Then, like many great players, he popped up when it mattered. Miguel Veloso's cross from the left seemed close enough to goal for Swedish goalkeeper Andreas Isaksson to come out and claim for himself, but instead he let it go and Ronaldo swooped low to head in the game's only goal in the 82nd minute.


It was far and away as involved as he had been in the whole game. In the preceeding 80 minutes, Ronaldo either occupied his standard wing forward role, where his passes were inaccurate or well-defended by the Swedish fullbacks. On occasion he would drift inside and act as a center forward, but there his teammates starved him of service, and one of the world's best players was reduced to a bystander.

Ibrahimovic had similar problems. The big Swede had little to no impact on the game, primarily due to a lack of service. Of Sweden's six total shots in the game, Ibrahimovic had just one of them, a 24th minute effort from distance that was easily saved by Portugal's Rui Patricio.

However, there is still plenty of reason for Sweden to be confident going into their home leg despite the loss. Ronaldo's goal and his header that hit the crossbar soon after, were perhaps the only clear-cut chances Portugal had all game. If the Swedes can defend similarly well in Stockholm and improve their service to Ibrahimovic even a little bit, they could easily grab an equalizing goal. After that, given the attacking players involved, anything can happen (and probably will).

Greece rides the wave - With all four games running simultaneously, international soccer fans were given a tough choice of which one to follow from 2:45-3:30 p.m. (Eastern time). It's unlikely most neutrals picked Greece-Romania, and it's too bad -- in terms of pure entertainment, the first stanza of that one was far beyond anything the others had to offer with a flurry of goals midway through.

Kostas Mitroglou got started on what would be a man-of-the-match performance for Greece, finishing a lovely goal on the full volley after a lofted ball over the Romanian defense by Dimitrios Salpingidis in the 14th minute. Bogdan Stancu responded for the Romanians, heading a freekick into the back of the net so close to the near post he was lucky he didn't bang his head against the woodwork in the process.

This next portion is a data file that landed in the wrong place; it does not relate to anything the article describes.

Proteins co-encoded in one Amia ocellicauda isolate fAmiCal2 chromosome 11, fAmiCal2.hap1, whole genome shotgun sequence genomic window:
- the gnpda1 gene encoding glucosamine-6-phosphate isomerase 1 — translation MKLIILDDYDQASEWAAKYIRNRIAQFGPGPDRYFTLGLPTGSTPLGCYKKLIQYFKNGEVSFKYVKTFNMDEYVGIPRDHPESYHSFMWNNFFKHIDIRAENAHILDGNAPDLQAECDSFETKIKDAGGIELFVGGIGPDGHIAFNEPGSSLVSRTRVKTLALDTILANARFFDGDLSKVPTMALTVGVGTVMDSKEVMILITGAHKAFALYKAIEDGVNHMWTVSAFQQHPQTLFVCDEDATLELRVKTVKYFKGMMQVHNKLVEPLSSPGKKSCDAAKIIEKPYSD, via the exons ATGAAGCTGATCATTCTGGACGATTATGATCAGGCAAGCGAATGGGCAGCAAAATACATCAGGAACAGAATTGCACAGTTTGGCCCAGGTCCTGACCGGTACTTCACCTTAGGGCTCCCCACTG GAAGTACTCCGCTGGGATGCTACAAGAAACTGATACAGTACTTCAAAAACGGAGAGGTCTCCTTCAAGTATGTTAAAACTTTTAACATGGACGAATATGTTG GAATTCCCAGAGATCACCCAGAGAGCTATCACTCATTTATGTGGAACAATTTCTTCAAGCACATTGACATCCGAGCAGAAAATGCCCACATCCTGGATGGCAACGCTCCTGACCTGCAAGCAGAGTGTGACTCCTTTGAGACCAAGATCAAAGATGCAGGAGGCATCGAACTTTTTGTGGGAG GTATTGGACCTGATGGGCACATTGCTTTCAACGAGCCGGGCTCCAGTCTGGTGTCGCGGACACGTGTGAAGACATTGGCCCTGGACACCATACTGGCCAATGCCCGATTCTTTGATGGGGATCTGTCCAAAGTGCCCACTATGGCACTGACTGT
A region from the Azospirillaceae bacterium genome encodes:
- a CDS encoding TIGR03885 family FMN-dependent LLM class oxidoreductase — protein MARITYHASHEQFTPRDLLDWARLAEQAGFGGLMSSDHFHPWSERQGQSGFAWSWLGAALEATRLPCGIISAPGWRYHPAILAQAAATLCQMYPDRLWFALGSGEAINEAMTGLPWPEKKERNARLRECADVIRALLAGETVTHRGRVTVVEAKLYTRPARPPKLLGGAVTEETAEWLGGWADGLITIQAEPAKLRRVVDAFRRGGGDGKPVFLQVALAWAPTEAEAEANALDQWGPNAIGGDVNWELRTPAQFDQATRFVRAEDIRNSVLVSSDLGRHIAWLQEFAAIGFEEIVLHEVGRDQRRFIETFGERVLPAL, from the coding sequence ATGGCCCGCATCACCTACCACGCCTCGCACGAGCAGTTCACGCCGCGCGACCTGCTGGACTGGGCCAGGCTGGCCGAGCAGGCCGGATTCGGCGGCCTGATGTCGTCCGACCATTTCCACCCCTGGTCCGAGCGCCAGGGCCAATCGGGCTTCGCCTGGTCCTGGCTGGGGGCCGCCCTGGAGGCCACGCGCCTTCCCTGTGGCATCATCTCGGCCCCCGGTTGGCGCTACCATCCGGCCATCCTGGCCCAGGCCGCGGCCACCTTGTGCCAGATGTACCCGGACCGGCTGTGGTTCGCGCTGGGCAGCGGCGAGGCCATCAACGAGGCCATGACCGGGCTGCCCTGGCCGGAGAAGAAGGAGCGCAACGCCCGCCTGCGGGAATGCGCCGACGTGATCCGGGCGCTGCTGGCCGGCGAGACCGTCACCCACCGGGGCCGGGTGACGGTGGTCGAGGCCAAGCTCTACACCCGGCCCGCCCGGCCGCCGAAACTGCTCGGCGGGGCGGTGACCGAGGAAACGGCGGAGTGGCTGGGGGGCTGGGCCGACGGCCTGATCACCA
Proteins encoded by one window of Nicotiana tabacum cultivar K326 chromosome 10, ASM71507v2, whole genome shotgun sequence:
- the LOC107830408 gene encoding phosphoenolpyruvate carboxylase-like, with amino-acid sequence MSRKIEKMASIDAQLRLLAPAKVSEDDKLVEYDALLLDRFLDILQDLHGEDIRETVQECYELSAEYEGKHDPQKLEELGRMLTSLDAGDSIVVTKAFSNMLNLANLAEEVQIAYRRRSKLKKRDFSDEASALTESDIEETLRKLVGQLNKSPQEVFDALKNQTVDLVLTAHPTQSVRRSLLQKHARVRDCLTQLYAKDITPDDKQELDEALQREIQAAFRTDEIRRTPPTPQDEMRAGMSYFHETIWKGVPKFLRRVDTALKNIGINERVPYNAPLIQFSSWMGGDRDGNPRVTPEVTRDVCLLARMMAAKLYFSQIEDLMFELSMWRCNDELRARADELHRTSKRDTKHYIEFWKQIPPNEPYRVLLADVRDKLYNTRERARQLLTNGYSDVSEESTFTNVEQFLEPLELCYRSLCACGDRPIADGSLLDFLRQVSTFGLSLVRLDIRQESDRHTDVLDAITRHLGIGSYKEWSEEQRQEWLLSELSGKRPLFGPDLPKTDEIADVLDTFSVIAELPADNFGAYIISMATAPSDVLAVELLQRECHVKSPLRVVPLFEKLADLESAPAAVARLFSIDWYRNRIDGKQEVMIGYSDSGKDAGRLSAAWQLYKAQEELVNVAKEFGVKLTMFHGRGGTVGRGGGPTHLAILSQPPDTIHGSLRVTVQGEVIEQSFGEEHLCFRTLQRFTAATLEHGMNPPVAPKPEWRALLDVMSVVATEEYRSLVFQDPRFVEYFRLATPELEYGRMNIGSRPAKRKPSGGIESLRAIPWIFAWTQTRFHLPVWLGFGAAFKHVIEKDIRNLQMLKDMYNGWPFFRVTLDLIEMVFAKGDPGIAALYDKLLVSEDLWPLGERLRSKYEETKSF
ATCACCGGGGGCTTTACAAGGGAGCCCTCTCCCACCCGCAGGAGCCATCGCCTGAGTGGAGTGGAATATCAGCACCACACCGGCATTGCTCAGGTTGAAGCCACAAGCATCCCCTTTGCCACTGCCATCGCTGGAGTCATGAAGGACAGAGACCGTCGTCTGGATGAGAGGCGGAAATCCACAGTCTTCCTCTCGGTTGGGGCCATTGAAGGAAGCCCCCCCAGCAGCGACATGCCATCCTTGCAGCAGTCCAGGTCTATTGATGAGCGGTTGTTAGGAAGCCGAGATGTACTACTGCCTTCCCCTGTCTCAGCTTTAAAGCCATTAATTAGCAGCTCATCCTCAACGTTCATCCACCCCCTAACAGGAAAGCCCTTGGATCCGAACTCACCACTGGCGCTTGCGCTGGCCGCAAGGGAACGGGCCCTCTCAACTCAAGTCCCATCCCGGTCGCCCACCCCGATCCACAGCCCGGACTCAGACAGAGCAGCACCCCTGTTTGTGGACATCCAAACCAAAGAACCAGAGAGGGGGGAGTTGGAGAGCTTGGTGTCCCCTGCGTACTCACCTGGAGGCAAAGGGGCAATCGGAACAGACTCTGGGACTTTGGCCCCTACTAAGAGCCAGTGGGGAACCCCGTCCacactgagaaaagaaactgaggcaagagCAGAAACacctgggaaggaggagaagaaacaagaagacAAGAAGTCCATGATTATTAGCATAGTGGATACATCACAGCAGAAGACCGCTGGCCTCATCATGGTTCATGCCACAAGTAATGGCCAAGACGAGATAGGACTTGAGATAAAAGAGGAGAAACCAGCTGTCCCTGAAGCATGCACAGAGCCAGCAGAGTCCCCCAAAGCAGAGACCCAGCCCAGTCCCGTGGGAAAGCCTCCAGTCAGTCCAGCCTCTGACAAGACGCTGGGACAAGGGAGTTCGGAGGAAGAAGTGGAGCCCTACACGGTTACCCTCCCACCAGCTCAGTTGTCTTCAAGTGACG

Romania had the away goal and a tie game at its feet, but the visitors' defense let them down just as momentum was starting to build in their favor. The Romanian back four allowed Vasilis Torosidis space on the wing, with his cross finding Salpingidis unmarked in the box. The finish was easy, and once again Greece was on top. After three goals in the space of seven minutes, this tie appeared to be on fire.

The fire died down, though, as both defenses toughened up and mired the match in midfield to close the first half. Greece continued to press for a third after the break, and got one after Mitroglou scored his second well-taken goal of the game. Check out the flicked header from Kostas Katsouranis.

Romania will need to get better offensively in the second leg in Bucharest if its is to maintain any hope of going through, as the side managed only one shot on goal all game.

Iceland is still alive, but missed an opportunity -- The day's first match kicked off at the home of the playoff round's most unlikely participants, as Iceland hosted Croatia at the 10,000 capacity Laugardalsvöllur arena in Reykjavík.

Those 10,000 sounded like easily twice that on the broadcast, though, as Iceland's faithful came out in force to see their team try to secure a World Cup berth for the first time in their history. And though they may not have been rewarded with a victory, there were plenty of positives to take into the second leg.

Perhaps the biggest mismatch on the field was between the Croatian attack, featuring master string-puller Luka Modric in midfield and deadly finisher Mario Mandzukic up top, and the Icelandic defense, a unit that contains nowhere near the same international pedigree.

The gulf in class didn't seem to matter on Thursday, just as it hadn't throughout the whole of World Cup qualifying for the Nordic side. Time and time again, Iceland's deep-lying, compact back four repelled Croatian attacks, while its potent attacking unit featuring Tottenham's Gylfi Sigurdsson and Ajax striker Kolbeinn Sigthorson tried to catch Croatia on the counter.

Those plans were dealt a blow just after halftime, when Olafor Skulason was given a straight red card in the 50th minute for a rough challenge on Ivan Perisic. From there, the Icelandic gameplan got even more defensive, with even Sigurdsson chipping in on multiple occasions to clear the lines.